Bleacher Report's Jake Fischer got the win by announcing, "To be honest, I don't know where [Jalen] Duren is going" while trade details were still unclear. The Athletic's Shams Charania, in a race to be first, got the initial details wrong, routing Duren to the Knicks. Fischer's honesty was refreshing.
Newsbreaking is a tough business, and I don't envy those that do it. But their loss was the viewers' gain. A little mystery is a nice thing.
Every year, some owner whose college basketball viewing consists only of the NCAA Tournament decides to overdraft one of its stars. This year, that player was Ochai Agbaji, and that team was the Cavs.
Agbaji had a great tournament run, but six nationally televised games shouldn't supersede the other 116 games of his career. He's a solid player that fits a high-need role in the NBA as a 3-and-D wing. The upside isn't really there, which is what you should shoot for when drafting in the lottery.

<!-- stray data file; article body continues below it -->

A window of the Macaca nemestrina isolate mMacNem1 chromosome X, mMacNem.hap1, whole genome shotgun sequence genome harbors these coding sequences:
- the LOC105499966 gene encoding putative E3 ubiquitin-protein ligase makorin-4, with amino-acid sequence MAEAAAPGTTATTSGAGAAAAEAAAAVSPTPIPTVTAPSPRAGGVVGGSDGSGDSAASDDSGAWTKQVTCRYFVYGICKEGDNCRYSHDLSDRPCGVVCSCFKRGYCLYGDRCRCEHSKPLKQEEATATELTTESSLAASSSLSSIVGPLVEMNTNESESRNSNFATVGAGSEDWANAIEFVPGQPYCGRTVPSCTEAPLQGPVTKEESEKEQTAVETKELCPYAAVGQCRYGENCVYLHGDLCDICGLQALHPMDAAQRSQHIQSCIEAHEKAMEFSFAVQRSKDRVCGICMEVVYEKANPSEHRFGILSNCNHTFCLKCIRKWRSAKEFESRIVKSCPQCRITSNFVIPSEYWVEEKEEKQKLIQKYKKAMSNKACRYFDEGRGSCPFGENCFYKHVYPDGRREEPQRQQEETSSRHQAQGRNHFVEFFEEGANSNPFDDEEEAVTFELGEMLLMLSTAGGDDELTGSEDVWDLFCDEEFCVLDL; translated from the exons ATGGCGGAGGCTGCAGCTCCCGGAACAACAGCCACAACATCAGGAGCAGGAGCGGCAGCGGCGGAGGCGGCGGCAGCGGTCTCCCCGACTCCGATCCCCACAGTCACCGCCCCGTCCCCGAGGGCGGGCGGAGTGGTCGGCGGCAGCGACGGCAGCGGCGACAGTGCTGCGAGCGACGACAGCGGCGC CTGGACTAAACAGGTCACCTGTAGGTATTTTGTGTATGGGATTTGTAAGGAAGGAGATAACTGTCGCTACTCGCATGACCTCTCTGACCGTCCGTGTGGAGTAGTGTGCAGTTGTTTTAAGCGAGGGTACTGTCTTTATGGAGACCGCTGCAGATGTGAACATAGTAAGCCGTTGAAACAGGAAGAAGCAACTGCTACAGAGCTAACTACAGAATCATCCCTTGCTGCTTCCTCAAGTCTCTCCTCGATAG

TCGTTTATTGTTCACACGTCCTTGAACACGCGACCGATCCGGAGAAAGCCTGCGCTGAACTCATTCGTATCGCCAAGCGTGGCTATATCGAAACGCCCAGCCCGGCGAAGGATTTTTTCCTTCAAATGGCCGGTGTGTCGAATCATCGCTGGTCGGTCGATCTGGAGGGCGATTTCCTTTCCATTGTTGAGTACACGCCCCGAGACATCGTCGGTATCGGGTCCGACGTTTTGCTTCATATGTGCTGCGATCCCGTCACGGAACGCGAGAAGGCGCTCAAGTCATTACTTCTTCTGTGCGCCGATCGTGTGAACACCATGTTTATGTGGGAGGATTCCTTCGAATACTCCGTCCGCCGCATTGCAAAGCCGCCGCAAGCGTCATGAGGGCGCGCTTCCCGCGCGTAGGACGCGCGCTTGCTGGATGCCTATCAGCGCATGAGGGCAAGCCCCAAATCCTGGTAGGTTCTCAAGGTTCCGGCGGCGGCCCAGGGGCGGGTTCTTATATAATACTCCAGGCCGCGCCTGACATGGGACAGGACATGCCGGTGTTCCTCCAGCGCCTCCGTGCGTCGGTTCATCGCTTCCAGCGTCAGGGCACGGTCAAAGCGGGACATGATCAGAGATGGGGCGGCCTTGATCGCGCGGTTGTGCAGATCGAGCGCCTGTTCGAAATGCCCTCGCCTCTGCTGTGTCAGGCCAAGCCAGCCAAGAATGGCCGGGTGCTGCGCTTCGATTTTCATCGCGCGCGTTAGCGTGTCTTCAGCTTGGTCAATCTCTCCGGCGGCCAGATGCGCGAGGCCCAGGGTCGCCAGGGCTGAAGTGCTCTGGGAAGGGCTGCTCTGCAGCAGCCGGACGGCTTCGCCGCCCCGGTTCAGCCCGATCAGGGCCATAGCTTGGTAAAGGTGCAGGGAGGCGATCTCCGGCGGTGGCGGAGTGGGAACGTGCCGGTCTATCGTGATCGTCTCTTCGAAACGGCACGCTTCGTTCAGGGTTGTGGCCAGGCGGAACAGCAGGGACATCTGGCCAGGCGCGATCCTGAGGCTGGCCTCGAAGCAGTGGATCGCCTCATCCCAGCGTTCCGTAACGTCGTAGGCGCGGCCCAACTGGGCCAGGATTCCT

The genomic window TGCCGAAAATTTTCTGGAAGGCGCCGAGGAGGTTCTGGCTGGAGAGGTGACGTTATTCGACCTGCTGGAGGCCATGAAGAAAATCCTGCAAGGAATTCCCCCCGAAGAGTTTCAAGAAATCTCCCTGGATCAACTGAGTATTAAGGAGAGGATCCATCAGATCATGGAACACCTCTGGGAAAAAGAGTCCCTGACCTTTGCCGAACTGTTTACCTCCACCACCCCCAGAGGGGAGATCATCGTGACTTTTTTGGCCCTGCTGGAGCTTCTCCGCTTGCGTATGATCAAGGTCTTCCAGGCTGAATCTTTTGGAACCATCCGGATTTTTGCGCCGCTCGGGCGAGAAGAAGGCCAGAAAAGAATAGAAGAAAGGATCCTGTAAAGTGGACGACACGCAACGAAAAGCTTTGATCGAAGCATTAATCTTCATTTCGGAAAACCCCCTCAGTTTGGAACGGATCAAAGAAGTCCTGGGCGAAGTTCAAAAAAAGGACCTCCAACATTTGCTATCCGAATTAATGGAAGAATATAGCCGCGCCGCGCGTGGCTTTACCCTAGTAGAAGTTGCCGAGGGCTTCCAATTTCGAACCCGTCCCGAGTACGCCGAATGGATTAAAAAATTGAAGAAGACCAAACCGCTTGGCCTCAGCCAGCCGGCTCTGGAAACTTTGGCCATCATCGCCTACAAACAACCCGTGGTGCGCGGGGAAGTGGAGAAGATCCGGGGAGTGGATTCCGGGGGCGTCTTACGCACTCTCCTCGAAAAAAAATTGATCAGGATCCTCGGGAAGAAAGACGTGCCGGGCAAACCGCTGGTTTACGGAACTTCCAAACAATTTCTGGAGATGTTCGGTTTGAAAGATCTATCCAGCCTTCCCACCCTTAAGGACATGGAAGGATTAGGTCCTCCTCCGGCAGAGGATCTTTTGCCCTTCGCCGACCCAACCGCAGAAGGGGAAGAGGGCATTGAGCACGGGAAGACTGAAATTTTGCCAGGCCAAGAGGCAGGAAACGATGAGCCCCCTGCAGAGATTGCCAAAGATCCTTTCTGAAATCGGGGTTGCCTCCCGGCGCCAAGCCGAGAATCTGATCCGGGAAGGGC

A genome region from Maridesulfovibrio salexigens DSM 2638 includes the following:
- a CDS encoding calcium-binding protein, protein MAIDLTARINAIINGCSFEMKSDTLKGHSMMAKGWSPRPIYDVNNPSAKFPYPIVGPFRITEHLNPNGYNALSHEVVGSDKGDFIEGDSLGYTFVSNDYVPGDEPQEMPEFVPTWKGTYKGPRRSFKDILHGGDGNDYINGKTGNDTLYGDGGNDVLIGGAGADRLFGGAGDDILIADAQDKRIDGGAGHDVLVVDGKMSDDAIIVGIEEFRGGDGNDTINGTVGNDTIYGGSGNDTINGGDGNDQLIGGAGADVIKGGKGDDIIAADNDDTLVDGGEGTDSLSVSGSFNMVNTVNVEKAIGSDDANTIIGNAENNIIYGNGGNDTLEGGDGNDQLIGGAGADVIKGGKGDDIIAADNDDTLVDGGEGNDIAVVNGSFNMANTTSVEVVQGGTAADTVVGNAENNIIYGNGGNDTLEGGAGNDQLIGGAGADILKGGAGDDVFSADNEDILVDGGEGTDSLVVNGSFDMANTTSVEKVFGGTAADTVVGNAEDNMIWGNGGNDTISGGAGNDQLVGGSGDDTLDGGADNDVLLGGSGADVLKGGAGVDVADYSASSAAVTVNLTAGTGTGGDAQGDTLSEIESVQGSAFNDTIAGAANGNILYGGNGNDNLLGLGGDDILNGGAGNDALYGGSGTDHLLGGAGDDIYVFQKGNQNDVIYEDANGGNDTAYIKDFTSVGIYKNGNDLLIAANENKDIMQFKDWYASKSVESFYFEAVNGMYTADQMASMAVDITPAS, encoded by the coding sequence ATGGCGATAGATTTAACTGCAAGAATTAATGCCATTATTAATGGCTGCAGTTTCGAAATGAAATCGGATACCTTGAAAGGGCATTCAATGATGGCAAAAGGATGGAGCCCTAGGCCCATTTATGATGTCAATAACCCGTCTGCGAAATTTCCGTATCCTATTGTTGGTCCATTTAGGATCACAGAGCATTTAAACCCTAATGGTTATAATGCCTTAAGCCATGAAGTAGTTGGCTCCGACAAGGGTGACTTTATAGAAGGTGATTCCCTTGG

The 22-year-old is a good-but-not-great defender, a good-but-not-great 3-point shooter and pretty limited in every other category. That should keep him on the floor for the Cavs, but it's hard to envision how he has major positive impact.
Agbaji has shown in four years that generating offensive advantages is not part of his game. That is the most valuable NBA skill to have. He will help a team and carve out a nice role for himself, but there were more exciting players available in this draft slot.
Oklahoma City Thunder
Sure, the Thunder have a ton of extra first-round picks, but each one was farmed through the tears of some young fan.
For a franchise that has tortured its fanbase in the name of the draft, it's a tough sell to trade three first-round picks to the Knicks for Ousmane Dieng. Those picks include a 2023 top 14-protected first-rounder from the Wizards, a 2023 top 18-protected first-rounder from the Pistons and a 2023 top 14-protected first-rounder from the Nuggets, per Charania and ESPN's Bobby Marks.
We can't be sure exactly where those picks end up landing, but this is probably going to be a loss from a value perspective. This seems like an easy win for the Knicks and a loss for the Thunder.